Kidner, Psalms 1-72, 49.

[21] Kidner, Psalms 1-72, 49.

[22] Alter, The Book of Psalms, xviii-xix. While the Psalms are poetry, many of them are actually in the form of prayers to God.

[23] Psalm 1 uses metaphoric images to communicate the difference between living Torah and not living it. e.g. The wicked are pictured as chaff and those who meditate on Torah are pictured as a tree planted near a stream.

[24] Alter, The Book of Psalms, xviii-xix.

[25] Alter, The Book of Psalms, xviii-xix.

[26] This demonstrates that the Psalter was read alongside the Pentateuch. Alter, The Book of Psalms, xviii-xix.

[27] Alter, The Book of Psalms, xviii-xix. This is no surprise if they were read alongside the Pentateuch.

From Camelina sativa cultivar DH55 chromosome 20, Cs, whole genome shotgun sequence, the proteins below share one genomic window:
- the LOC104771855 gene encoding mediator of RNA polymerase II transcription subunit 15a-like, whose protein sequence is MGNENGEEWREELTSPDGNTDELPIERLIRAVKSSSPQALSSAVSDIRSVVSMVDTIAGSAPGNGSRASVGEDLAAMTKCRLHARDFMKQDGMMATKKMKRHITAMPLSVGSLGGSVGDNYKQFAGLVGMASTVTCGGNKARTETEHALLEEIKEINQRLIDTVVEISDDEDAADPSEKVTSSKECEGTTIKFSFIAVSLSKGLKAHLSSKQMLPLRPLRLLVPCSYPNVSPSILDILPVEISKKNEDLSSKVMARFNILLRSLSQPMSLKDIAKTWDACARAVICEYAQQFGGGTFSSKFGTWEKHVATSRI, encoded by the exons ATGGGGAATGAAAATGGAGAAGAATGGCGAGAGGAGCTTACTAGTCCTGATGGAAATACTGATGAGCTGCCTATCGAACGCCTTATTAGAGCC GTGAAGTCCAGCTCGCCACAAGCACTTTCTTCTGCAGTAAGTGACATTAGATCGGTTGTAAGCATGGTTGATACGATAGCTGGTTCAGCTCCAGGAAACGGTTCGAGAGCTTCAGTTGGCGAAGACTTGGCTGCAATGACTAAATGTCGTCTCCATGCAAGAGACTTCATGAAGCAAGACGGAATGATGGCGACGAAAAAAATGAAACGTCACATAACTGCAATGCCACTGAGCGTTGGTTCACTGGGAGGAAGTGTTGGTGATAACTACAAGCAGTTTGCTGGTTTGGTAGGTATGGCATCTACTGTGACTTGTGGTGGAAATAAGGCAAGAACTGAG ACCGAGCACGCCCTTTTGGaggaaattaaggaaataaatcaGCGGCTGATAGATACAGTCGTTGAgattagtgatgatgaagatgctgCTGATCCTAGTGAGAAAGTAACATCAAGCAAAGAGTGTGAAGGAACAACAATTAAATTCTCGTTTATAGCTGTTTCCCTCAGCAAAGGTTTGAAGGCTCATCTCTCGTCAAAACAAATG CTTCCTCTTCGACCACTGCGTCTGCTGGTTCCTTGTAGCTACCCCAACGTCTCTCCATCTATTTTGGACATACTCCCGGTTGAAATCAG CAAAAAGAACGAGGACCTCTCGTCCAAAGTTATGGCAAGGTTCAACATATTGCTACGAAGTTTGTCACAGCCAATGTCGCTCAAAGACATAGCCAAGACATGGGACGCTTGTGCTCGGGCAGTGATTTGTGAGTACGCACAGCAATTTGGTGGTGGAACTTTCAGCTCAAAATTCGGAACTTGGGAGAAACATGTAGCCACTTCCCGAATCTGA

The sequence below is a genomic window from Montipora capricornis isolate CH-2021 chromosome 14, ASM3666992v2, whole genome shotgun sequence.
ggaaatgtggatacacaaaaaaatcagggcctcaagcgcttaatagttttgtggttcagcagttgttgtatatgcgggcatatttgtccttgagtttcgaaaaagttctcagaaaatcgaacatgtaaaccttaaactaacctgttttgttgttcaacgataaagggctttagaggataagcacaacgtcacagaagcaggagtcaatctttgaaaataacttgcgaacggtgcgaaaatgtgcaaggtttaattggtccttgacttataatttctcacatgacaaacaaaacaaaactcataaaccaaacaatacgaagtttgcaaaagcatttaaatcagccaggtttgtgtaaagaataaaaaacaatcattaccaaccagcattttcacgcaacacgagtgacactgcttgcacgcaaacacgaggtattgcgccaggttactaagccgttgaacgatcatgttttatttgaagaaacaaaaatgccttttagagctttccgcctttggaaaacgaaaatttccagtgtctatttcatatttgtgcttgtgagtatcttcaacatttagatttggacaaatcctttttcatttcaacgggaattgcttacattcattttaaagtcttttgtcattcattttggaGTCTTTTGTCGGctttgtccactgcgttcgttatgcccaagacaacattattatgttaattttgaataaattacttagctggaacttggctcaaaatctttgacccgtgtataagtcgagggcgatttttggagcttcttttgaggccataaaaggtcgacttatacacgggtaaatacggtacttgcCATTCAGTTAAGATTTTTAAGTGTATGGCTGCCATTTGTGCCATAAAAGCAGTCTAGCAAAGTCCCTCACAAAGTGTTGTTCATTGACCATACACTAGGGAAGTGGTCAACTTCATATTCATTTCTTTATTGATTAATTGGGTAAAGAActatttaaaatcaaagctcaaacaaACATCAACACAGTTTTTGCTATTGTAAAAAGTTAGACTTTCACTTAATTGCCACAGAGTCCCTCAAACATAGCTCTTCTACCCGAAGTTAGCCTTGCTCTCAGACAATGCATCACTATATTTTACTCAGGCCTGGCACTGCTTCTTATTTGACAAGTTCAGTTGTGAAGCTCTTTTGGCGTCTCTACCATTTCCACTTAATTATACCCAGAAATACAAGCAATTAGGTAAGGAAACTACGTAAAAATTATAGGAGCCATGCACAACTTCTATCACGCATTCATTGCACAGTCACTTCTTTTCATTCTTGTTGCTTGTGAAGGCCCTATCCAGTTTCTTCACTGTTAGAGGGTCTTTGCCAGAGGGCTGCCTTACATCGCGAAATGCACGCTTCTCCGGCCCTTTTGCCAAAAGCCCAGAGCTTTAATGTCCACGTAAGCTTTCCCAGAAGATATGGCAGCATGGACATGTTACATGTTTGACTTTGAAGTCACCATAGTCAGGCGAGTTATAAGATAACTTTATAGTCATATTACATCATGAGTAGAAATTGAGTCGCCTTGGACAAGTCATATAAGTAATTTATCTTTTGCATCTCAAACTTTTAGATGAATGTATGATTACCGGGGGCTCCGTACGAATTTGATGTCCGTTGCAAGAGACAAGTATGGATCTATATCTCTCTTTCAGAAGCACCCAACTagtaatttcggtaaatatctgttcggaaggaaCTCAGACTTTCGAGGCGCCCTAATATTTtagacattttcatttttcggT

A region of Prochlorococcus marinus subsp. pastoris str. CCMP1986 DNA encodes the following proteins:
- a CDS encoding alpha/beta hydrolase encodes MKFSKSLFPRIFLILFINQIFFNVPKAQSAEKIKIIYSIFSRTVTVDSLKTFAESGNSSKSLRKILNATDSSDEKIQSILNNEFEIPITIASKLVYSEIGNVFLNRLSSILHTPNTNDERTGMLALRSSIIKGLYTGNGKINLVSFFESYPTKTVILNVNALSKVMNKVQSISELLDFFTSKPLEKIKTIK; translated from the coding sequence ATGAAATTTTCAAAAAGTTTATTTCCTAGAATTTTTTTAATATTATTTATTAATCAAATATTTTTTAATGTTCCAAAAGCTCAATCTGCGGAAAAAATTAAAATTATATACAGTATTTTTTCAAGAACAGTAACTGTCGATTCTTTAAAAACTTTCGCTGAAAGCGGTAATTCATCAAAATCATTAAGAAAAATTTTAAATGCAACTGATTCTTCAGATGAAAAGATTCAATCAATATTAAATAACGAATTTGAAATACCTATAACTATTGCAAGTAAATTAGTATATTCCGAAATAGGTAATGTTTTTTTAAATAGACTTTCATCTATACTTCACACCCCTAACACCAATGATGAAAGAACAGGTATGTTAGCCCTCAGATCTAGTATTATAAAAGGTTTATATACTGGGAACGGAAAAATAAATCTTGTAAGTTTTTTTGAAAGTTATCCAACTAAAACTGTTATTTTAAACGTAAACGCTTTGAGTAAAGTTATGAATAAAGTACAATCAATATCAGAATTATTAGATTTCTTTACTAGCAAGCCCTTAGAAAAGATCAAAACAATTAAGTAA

[28] J.L. Mays, “The Place of the Torah-Psalms in the Psalter” JBL 106/1 (1987): 9. The Torah Psalms are 1, 19, and 119.

[29] Kidner, Psalms 1-72, 47.

[30] Mays, “The Place of the Torah-Psalms in the Psalter”, 11. Psalm 1 sits next to psalm 2 which has an emphasis on the need for the nations to choose the right way or be punished. Mays, “The Place of the Torah-Psalms in the Psalter”, 7-11. Psalm 1’s contrast between the consequences of the two ways to live, leads into the warning of Psalm 2:11-12 that the nations will be destroyed if they continue on in their way. Bullock, Encountering the Book of Psalms, 60.

[31] For example verse 3’s metaphor of tree planted close to water contrasts with verse 4’s metaphor of the chaff that is blown away.